For some, the act of humility is being modest. For others, it’s lacking confidence. In both cases, humility appears self-effacing and hinders action.
Here’s three ways a humble leader can take action to build stronger teams and increase personal growth:
1. Mistakes are inevitable, making the best of them is not
In 2022 the idea that mistakes are inevitable is common.
But what does this mean for our day-to-day lives?
When confronted with uncertainty and the associated risk of error, we hesitate and recoil. When mistakes do happen, we avoid looking at them and resist responsibility.
You gain strength, courage and confidence by every experience in which you really stop to look fear in the face. You must do the thing you think you cannot do.Eleanor Roosevelt
We learn early on that mistakes are bad and people who make mistakes are worse than people who don’t. Naturally, this develops an aversion to failure. An avoidance of accountability and ultimately, a stagnation of growth.
We lose our appreciation of trial and error and our love of learning that follows. Perseverance atrophies in the absence of achievement.
In contrast, the leader sees the potential for development in each mistake.
Humility enables openness about making mistakes, creating a learning environment to investigate, and correct, individual or team mistakes.
Over time, a humble leader creates a culture that sees mistakes as an inevitable result of moving forward. Unavoidable bumps on the path to progress.
This environment allows the team to celebrate projects for the strength built overcoming mistakes along the way as well as for the final outcome.
2. Teams take on the personality of their leaders
A leader is under constant surveillance from their team. When walking the floor, talking with team members or making a public announcement, the team is watching and examining.
A leader’s behavior sets the standards, and the team is expected to follow. Autocratic leaders create teams that do not think for themselves.
By contrast, participative leaders create teams that are thoughtful and contributive.
A competent leader can get efficient service from poor troops, while on the contrary an incapable leader can demoralize the best of troops.John J Pershing
Leaders that yell and berate create teams that disrespect and disparage. Leaders that talk behind each other’s backs create silos and infighting. Leaders that talk with others genuinely and respectfully create environments of mutual support and trust.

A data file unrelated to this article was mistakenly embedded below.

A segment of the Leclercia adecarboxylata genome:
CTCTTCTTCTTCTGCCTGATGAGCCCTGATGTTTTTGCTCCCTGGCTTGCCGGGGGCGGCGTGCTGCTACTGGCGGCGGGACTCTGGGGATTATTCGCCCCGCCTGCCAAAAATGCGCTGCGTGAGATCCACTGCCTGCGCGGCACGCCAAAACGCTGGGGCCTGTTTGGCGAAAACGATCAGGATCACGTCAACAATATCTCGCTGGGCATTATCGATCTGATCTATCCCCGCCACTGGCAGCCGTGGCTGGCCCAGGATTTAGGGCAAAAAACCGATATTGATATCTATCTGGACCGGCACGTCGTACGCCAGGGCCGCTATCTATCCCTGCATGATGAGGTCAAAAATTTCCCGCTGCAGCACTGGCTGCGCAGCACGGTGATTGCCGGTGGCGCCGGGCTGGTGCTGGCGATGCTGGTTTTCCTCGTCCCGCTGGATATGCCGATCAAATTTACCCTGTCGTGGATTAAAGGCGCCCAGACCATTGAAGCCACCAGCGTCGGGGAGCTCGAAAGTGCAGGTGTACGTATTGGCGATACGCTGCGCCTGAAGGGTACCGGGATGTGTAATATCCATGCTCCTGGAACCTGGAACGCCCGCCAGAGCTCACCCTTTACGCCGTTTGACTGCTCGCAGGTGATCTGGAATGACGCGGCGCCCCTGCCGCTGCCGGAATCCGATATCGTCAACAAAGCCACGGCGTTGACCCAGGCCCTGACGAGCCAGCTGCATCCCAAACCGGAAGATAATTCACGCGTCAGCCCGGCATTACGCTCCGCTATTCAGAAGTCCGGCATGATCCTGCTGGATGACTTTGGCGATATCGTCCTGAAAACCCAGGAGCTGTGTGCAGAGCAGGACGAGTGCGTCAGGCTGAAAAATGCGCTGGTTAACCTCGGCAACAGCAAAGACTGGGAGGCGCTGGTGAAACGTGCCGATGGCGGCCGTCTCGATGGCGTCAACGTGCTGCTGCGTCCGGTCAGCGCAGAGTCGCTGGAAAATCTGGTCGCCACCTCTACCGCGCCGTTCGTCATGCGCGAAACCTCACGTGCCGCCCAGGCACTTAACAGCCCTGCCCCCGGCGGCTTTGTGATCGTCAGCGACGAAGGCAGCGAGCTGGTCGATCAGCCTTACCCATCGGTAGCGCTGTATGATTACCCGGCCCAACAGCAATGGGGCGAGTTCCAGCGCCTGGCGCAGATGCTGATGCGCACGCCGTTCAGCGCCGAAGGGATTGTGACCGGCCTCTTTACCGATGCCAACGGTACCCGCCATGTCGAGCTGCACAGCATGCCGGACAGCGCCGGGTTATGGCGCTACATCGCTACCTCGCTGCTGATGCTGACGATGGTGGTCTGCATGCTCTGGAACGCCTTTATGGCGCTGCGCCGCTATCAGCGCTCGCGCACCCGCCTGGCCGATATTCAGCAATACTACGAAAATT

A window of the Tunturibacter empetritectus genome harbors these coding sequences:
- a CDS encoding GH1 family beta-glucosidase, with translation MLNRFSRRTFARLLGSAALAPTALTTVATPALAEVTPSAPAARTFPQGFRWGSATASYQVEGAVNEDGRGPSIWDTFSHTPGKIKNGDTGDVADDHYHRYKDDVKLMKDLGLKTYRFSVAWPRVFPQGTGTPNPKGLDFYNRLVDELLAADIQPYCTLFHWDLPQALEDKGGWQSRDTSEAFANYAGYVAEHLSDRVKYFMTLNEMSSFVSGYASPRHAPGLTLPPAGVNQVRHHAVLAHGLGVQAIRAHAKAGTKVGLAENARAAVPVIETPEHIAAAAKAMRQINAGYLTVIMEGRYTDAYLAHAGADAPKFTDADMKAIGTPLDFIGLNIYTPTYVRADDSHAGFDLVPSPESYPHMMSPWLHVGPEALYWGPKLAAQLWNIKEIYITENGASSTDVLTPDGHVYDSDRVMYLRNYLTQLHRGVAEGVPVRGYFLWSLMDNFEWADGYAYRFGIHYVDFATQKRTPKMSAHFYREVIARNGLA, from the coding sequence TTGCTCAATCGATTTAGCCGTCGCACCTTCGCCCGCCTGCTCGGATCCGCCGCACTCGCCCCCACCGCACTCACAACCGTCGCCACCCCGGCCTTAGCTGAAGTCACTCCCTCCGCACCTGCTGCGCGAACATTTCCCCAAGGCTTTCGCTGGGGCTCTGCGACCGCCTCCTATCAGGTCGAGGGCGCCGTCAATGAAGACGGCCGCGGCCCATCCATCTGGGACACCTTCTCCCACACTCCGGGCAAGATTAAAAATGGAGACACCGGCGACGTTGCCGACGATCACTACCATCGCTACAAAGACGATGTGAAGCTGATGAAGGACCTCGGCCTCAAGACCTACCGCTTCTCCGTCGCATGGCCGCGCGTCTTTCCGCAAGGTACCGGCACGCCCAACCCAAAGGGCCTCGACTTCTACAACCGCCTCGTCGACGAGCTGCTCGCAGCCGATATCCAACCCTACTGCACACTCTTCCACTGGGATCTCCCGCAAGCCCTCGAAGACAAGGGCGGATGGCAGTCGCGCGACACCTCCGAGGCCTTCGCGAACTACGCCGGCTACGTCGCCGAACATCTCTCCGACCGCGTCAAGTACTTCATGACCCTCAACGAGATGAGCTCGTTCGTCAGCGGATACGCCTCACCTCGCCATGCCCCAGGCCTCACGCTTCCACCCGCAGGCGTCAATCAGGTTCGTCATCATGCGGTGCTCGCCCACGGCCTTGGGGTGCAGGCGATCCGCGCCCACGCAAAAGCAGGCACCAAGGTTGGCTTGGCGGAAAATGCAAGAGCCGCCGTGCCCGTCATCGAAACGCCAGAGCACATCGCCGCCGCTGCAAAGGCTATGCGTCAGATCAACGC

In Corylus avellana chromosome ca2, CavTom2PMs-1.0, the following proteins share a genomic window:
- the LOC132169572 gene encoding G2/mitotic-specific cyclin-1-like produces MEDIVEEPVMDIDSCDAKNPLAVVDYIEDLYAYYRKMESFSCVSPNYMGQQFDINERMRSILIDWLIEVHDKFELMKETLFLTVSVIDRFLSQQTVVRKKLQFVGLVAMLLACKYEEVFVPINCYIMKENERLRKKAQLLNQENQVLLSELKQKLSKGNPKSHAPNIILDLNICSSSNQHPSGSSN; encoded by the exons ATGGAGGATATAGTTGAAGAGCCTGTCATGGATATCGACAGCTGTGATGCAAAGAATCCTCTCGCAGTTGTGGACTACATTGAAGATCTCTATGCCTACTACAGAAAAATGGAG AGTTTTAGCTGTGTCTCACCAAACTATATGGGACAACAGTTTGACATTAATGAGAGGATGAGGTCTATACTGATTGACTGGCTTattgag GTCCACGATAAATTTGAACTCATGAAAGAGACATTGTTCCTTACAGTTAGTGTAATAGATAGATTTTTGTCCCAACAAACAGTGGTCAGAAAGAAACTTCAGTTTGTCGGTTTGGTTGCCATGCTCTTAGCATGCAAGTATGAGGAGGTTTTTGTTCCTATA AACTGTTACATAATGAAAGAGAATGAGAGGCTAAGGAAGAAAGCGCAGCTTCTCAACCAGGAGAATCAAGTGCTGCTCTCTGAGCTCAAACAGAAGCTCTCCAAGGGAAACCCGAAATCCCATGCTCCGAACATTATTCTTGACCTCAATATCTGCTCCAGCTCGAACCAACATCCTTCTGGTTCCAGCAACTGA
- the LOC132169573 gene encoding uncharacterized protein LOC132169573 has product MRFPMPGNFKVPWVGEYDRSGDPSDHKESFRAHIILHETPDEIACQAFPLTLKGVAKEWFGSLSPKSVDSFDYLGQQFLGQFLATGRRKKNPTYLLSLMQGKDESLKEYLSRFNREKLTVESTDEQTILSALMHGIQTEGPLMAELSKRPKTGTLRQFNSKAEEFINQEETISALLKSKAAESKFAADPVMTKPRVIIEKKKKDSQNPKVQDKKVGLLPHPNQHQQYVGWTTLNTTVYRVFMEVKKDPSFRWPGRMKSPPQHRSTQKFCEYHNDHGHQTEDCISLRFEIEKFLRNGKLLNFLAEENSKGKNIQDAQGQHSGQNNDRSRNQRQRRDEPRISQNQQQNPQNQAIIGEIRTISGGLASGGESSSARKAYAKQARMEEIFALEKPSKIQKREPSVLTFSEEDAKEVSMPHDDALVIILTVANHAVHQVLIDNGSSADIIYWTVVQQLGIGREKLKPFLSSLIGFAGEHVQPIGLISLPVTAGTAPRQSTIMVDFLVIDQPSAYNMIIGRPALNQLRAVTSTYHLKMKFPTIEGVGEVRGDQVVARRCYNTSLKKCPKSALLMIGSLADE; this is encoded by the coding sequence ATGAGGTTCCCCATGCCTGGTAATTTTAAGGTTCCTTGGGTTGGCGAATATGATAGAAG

The humble leader recognizes the impact they have on their team members and solicits feedback, either explicitly, or implicitly. They ask questions of their team such as “What can I do better?” and “What do you need from me?” They listen deeply, analyzing what is said and what is not said.
The humble leader has accepted that mistakes are inevitable and happen daily. They take this to heart and look for ways to modify their behavior to best match the needs of their team.
3. Self-awareness is key to goal setting
Management literature is rife with stories of bold leaders setting audacious goals and teams that accomplish more than they ever thought possible.
We wouldn’t normally think of these leaders as humble. The term bold inspires pictures of a visionary leader standing on a mountaintop guiding the way.
However, humility brings greater self-awareness and enables realistic goal setting.
It is absurd that a man should rule others, who cannot rule himself.Latin Proverb
A leader lacking self-awareness sets unobtainable goals for themselves and for the team. This results in a demotivated team and establishes unachievable targets for the business.
That doesn’t mean realistic goals are not audacious. The most audacious goal must still be possible.
Visionary leaders can see more of what’s possible when others only see the impossible.
Vision tempered by humility ensures a balance between what the leader and team are capable of now and their potential moving forward.
In addition, the humble leader acts on their personal limitations. This creates space and growth opportunities for other to contribute their corresponding strengths.
Ultimately, as the team progresses, the sum becomes greater than the parts.
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